Privacy settings

LGO logogram

Review your privacy settings

Required cookies

These cookies enable the website to function properly. You can only disable these by changing your browser preferences, but this will affect how the website performs.

View required cookies

Analytical cookies

Google Analytics cookies help us improve the performance of the website by understanding how visitors use the site.
We recommend you set these 'ON'.

View analytical cookies

In using Google Analytics, we do not collect or store personal information that could identify you (for example your name or address). We do not allow Google to use or share our analytics data. Google has developed a tool to help you opt out of Google Analytics cookies.

London Borough of Wandsworth (19 021 134)

Category : Transport and highways > Parking and other penalties

Decision : Closed after initial enquiries

Decision date : 30 Mar 2020

The Ombudsman's final decision:

Summary: The Ombudsman will not investigate this complaint about a penalty charge notice for a parking contravention. The complainant had a right of appeal to a tribunal and the Ombudsman is unlikely to find other fault caused significant injustice.

The complaint

  1. The complainant, who I refer to here as Mr B, has complained the Council issued a penalty charge notice for an alleged parking contravention.

Back to top

The Ombudsman’s role and powers

  1. The law says we cannot normally investigate a complaint when someone can appeal to a tribunal. However, we may decide to investigate if we consider it would be unreasonable to expect the person to appeal. (Local Government Act 1974, section 26(6)(a), as amended)
  2. We investigate complaints about ‘maladministration’ and ‘service failure’. In this statement, I have used the word ‘fault’ to refer to these. We must also consider whether any fault has had an adverse impact on the person making the complaint. I refer to this as ‘injustice’.
  3. We provide a free service but must use public money carefully. We may decide not to start an investigation if, for example, we believe any injustice is not significant enough to justify our involvement. (Local Government Act 1974, section 24A(6), as amended)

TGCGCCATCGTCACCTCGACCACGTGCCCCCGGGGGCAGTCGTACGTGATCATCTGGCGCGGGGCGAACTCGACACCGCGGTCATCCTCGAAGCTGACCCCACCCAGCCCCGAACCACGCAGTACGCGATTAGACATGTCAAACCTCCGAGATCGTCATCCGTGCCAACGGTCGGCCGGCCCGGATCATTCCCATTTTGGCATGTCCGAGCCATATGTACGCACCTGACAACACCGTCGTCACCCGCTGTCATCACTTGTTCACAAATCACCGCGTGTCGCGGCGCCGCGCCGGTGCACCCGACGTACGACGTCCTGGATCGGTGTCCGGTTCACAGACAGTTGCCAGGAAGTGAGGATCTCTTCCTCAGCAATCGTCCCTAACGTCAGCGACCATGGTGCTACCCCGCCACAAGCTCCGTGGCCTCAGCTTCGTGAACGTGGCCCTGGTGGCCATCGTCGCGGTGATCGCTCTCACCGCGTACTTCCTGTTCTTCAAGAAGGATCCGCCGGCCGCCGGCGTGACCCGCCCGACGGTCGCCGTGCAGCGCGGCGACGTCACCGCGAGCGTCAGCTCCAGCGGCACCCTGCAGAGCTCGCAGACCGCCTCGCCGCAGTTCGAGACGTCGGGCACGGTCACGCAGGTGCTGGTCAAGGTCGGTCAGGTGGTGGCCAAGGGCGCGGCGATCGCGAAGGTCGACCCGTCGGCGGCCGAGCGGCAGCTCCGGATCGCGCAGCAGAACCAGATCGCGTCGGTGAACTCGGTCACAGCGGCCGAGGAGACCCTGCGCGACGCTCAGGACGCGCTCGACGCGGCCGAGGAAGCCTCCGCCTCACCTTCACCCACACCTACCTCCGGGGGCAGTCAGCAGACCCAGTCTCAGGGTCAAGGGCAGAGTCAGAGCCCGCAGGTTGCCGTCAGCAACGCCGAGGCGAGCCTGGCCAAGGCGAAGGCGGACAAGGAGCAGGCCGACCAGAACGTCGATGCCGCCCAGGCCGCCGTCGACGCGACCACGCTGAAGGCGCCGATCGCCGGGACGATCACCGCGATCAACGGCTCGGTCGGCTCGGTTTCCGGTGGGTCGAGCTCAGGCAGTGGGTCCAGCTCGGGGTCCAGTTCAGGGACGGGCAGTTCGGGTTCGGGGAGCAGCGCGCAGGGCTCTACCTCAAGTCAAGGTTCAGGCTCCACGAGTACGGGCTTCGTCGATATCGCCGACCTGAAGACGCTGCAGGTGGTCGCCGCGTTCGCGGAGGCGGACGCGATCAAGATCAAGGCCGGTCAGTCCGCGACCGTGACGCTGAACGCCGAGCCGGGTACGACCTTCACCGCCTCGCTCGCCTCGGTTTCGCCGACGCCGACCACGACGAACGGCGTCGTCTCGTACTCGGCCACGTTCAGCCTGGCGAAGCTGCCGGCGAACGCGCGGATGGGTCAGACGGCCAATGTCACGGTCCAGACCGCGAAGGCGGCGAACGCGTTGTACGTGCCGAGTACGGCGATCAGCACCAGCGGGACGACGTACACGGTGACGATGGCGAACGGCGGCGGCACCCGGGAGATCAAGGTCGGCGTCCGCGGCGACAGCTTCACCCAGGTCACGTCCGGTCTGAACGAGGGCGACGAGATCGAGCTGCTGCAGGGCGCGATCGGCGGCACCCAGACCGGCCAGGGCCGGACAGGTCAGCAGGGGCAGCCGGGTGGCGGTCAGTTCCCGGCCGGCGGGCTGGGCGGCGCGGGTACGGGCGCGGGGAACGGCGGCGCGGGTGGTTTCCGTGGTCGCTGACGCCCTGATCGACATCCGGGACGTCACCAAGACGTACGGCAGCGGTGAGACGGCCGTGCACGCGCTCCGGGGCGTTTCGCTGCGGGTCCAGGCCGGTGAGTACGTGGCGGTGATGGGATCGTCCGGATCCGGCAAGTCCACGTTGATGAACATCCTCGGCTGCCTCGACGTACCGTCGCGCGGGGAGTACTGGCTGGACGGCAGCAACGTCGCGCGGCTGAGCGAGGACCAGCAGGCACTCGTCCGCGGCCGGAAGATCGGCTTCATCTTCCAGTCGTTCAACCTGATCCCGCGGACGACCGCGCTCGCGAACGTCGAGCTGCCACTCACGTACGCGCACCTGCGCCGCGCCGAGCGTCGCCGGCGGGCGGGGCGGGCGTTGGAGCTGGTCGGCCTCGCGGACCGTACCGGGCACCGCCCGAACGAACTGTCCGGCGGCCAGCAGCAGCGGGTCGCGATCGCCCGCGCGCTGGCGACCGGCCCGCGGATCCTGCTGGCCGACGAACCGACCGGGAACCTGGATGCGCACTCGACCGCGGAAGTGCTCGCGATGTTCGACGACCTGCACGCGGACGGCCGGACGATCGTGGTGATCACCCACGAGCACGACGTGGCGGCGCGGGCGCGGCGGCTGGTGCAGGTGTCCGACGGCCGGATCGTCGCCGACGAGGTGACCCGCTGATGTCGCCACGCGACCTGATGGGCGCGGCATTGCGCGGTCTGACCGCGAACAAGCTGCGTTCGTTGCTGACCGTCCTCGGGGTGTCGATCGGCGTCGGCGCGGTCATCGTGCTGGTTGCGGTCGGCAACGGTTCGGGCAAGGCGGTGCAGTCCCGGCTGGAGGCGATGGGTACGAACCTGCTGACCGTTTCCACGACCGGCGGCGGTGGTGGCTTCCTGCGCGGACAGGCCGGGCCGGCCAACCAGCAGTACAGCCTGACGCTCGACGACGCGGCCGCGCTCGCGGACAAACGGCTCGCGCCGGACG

Back to top

How I considered this complaint

  1. I have considered what Mr B said in his complaint and discussed it with him.

Back to top

What I found


  1. The Council enforces the parking restriction and taking recovery action using procedures set out in the Traffic Management Act 2004 and associated Regulations. Councils and motorists must follow these procedures although councils have discretion to stop enforcement or recovery action if they believe there are good reasons to do so.


  1. The Council issued a penalty charge notice because it believed Mr B had not paid the required parking fee. Mr B says he produced evidence he had properly paid by phone and so the Council issued the penalty charge notice in error.
  2. Mr B had a right of appeal against the penalty charge notice to London Tribunals which is a statutory tribunal. An appeal to London Tribunals is free and relatively easy to use. It is also the way in which Parliament expects people to challenge a penalty charge notice. For these reasons, the restriction I describe in paragraph 2 generally applies.
  3. Since Mr B complained to us, the Council has decided to cancel the penalty charge notice. Mr B says the Council should have done this immediately he contacted it.

Back to top

Final decision

  1. I have decided we will not investigate this complaint. This is because Mr B had a right of appeal against the penalty charge notice and we are unlikely to find other fault by the Council caused him significant injustice.

Investigator’s final decision on behalf of the Ombudsman

Back to top

Investigator's decision on behalf of the Ombudsman

Print this page